1. They have not demonstrated the demand for a bus service to Grange Road. The majority of commuters from the west do not want to go to Grange Road. The demand is likely to fall even further post pandemic. The business case with a BCR of 0.42 is pathetic.
  2. They have stubbornly refused to engage with us and other community groups over alternative routes. We believe an on-road route is practical; a Northern route along the existing transport corridor of the A428 to Girton, making the Girton Interchange into an all-ways junction would probably remove the need for a separate bus route altogether.
  3. A big mistake is to ignore the impact of the proposed East West Rail link. With its proposed stop in Cambourne, the train would offer a rapid journey time to Cambridge Station via the new Cambridge South station or Cambridge North as opposed to a long bus journey via Grange Road.
  4. The costs of the busway are likely to be about £200m. All that money just to shave a few minutes off the journey time to Grange Road compared with an on-road solution which the GCP itself originally estimated would cost £18m.

What is happening next? The GCP knows that this proposal will have to go to a Public Inquiry. In preparation for that, the GCP has commissioned an “independent” audit of its own actions to date.

The intent is getting a big tick from the auditor demonstrating that the GCP has acted properly, consulted fairly, fully considered all the options and therefore this proposal should be approved at the Public Inquiry stage. At the same time as doing the audit, the GCP is conducting an Environmental Impact Study. Essentially this is likely to be a sham saying that the adverse environmental impacts will be minimal. To give you a flavour of how they argue their case, the GCP has previously said that laying a 15-metre-wide tarmac busway through the fields and planting a hedge beside it will increase biodiversity. This is greenwashing. (We have yet to meet a rabbit that prefers tarmac to grass!)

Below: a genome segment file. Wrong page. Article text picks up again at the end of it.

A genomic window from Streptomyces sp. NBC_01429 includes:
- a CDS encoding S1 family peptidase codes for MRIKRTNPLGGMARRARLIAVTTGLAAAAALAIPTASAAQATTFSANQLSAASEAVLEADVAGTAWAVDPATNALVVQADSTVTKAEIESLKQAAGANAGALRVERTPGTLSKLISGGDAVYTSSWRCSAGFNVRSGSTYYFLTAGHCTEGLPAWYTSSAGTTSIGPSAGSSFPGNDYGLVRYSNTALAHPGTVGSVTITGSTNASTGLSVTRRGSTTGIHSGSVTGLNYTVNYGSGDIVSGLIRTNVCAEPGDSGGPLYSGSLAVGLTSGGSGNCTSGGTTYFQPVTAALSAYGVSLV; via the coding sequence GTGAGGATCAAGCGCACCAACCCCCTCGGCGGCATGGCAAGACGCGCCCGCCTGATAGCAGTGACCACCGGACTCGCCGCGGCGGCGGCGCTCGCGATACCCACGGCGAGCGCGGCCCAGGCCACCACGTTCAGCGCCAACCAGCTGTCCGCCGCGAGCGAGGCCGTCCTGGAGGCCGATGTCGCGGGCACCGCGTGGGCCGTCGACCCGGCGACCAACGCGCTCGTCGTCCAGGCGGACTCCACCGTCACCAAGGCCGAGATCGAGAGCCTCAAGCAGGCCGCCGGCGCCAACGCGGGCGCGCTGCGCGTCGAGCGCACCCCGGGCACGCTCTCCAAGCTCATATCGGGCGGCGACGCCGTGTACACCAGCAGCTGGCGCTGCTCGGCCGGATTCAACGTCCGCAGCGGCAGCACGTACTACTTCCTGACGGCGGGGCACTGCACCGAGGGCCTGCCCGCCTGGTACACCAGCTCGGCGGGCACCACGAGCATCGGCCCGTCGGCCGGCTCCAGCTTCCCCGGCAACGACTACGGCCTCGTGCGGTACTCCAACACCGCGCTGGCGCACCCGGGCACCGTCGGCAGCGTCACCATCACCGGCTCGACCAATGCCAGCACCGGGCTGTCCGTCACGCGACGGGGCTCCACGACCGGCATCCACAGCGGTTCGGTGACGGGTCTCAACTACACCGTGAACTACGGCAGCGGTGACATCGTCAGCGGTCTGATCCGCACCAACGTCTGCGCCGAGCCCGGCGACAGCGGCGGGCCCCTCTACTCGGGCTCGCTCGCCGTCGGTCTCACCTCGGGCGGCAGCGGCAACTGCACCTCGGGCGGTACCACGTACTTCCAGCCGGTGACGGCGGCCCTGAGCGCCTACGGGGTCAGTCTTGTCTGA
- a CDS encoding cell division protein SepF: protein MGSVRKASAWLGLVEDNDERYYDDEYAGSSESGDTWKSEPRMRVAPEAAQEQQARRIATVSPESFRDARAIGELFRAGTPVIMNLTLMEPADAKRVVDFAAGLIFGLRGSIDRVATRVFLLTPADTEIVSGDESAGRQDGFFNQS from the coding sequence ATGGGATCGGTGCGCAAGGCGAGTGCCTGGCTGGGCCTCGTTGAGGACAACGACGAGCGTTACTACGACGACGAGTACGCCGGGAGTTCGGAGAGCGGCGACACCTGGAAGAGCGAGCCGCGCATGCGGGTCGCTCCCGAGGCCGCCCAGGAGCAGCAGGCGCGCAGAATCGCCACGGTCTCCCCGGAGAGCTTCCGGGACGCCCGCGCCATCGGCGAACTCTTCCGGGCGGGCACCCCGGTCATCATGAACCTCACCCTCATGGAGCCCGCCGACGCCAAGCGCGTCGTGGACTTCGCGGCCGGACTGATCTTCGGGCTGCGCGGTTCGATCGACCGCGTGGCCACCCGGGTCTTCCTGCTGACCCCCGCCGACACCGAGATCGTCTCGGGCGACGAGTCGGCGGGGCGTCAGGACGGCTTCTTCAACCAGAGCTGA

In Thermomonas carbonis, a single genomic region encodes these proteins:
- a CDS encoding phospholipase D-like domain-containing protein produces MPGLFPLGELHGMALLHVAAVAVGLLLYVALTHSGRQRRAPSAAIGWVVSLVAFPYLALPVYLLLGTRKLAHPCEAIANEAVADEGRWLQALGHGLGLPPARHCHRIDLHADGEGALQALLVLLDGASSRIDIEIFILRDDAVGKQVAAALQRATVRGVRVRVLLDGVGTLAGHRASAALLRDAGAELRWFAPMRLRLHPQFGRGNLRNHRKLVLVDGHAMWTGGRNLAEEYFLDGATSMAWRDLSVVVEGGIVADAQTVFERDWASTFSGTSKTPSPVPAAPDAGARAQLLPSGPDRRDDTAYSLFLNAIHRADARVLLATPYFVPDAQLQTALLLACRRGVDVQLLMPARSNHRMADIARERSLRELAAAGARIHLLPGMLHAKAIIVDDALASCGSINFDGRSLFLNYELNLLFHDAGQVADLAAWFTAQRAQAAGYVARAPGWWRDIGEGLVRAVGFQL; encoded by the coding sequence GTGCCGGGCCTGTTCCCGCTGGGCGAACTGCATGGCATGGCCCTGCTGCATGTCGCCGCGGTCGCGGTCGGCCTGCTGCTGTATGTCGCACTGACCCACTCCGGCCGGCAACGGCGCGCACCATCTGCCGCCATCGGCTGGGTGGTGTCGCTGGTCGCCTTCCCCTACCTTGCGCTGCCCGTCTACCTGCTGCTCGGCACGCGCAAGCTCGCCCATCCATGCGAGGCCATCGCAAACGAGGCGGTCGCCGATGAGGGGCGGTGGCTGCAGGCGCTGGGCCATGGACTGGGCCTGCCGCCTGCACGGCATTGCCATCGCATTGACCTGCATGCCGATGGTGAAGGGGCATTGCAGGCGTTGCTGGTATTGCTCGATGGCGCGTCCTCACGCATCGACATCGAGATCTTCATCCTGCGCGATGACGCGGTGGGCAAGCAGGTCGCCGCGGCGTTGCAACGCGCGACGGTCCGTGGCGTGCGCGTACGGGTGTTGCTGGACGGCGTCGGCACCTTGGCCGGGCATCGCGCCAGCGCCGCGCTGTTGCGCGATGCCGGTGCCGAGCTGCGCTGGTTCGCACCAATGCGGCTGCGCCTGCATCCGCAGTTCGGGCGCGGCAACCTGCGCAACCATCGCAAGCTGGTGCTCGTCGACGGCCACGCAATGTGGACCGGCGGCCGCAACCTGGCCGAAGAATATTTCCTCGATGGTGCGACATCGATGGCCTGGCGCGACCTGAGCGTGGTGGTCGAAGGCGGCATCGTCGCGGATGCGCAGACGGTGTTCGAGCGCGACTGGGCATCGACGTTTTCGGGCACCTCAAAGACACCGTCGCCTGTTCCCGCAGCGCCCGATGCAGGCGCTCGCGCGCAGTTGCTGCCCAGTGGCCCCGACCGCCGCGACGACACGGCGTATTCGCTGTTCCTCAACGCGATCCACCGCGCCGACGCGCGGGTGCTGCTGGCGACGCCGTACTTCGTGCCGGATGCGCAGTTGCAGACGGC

What needs to be done. The whole community needs to swing into action on this. Now the “independent” auditor is appointed we need a real demonstration of the strength of feeling about the busway. The timetable for the audit will be published on the GCP website in the next few days.

We are linking forces with Save the West Fields, Hardwick villagers and resident’s groups across Cambridge who are also opposed to this proposal.

We will be organising a Zoom meeting for village residents in February at which we will make a detailed presentation on these issues to the village and answer your questions. By that time the auditor will have appointed a transport consultant to review GCPs business case and we will be able to advise you as to how you can make your views known and who you should write to.

In the meantime, we understand the Parish Council is seeking professional advice again. We also need at least two more volunteers with energy and ideally lobbying experience to help CBAG.

If you have any questions, or would like to join the CBAG mailing list, contact us via

Marilyn Treacy

on behalf of your CBAG team.

January 2021